Astray: A Tale of a Country Town.
By Charlotte M. Yonge, Mary Bramston, Christabel Coleridge and Esme Stuart
Review of Astray by Oscar Wilde
(Pall Mall Gazette, October 28, 1886.)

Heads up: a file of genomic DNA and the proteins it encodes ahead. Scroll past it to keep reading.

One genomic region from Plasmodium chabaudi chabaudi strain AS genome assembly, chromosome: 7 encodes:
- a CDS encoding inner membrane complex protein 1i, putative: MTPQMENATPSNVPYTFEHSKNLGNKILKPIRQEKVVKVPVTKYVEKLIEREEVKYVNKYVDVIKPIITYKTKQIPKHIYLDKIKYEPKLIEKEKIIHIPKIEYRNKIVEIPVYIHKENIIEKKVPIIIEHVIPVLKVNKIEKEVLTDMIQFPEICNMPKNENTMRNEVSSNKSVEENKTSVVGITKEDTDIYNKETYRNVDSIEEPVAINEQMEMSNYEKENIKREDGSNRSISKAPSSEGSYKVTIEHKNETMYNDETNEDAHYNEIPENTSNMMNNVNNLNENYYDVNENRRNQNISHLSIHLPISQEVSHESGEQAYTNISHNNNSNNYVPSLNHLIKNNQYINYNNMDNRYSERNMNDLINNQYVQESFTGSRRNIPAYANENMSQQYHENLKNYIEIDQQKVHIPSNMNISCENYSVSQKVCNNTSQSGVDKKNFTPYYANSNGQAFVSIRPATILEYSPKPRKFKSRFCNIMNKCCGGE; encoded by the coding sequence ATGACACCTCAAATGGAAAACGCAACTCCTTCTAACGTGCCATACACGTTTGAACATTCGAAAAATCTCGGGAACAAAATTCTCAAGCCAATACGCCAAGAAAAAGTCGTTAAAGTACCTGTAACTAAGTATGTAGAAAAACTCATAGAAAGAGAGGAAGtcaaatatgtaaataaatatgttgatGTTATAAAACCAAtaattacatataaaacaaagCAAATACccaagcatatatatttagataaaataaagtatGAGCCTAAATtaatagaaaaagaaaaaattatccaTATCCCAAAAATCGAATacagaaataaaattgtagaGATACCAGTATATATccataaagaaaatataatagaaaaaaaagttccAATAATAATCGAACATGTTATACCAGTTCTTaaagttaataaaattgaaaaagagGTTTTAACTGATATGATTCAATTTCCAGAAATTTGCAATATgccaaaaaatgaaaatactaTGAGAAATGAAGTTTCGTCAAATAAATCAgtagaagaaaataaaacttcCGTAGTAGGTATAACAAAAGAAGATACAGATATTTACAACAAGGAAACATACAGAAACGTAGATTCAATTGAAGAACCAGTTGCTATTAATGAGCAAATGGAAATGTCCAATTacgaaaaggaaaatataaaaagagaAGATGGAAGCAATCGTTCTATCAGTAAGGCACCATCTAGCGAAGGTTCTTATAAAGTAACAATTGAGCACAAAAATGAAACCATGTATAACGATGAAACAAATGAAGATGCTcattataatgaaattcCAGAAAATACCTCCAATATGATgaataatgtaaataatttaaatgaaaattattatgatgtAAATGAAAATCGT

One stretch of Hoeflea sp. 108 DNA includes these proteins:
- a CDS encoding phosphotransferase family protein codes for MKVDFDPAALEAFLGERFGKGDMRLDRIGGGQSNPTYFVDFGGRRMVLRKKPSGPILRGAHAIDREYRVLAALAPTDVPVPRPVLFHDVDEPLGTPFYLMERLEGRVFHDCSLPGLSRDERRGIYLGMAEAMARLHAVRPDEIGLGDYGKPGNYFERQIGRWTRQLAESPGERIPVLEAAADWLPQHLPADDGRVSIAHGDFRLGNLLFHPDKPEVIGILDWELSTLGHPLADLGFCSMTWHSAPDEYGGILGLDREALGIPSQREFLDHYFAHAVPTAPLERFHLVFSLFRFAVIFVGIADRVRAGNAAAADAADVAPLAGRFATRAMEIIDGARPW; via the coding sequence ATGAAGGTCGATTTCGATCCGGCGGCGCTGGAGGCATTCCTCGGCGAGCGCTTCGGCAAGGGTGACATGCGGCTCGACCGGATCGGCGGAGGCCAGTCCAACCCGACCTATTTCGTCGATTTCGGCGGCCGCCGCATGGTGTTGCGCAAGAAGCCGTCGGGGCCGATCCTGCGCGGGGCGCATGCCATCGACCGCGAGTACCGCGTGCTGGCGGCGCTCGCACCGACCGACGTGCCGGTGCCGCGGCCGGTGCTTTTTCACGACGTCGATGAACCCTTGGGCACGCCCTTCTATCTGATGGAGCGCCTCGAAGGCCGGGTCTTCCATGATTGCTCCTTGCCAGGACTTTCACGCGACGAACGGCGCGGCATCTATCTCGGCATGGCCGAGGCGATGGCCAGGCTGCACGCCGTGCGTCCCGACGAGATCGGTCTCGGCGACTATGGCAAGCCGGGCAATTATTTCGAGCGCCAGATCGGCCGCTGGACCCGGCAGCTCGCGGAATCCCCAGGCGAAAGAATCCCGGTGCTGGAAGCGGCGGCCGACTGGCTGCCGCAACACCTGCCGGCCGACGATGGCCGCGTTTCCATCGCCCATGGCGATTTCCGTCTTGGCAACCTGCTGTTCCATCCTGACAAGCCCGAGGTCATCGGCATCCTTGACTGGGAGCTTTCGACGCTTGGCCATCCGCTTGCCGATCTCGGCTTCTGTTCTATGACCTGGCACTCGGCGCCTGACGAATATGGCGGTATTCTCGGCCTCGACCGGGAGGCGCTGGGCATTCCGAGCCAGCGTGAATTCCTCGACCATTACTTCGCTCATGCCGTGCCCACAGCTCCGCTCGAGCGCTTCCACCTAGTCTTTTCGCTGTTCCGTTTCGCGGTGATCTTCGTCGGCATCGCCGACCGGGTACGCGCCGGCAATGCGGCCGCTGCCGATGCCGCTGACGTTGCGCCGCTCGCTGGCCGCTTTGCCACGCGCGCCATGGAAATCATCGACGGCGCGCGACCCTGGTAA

Astray: A Tale of a Country Town, is a very serious volume. It has taken four people to write it, and even to read it requires assistance.Its dulness is premeditated and deliberate and comes from a laudable desire to rescue fiction from flippancy. It is, in fact, tedious from the noblest motives and wearisome through its good intentions. Yet the story itself is not an uninteresting one. Quite the contrary. It deals with the attempt of a young doctor to build up a noble manhood on the ruins of a wasted youth. Burton King, while little more than a reckless lad, forges the name of a dying man, is arrested and sent to penal servitude for seven years. On his discharge he comes to live with his sisters in a little country town and finds that his real punishment begins when he is free, for prison has made him a pariah. Still, through the nobility and self-sacrifice of his life, he gradually wins himself a position, and ultimately marries the prettiest girl in the book. His character is, on the whole, well drawn, and the authors have almost succeeded in making him good without making him priggish. The method, however, by which the story is told is extremely tiresome. It consists of an interminable series of long letters by different people and of extracts from various diaries. The book consequently is piecemeal and unsatisfactory. It fails in producing any unity of effect. It contains the rough material for a story, but is not a ompleted work of art. It is, in fact, more of a notebook than a novel. We fear that too many collaborators are like too many cooks and spoil the dinner. Still, in this tale of a country town there are certain solid qualities, and it is a book that one can with perfect safety recommend to other people.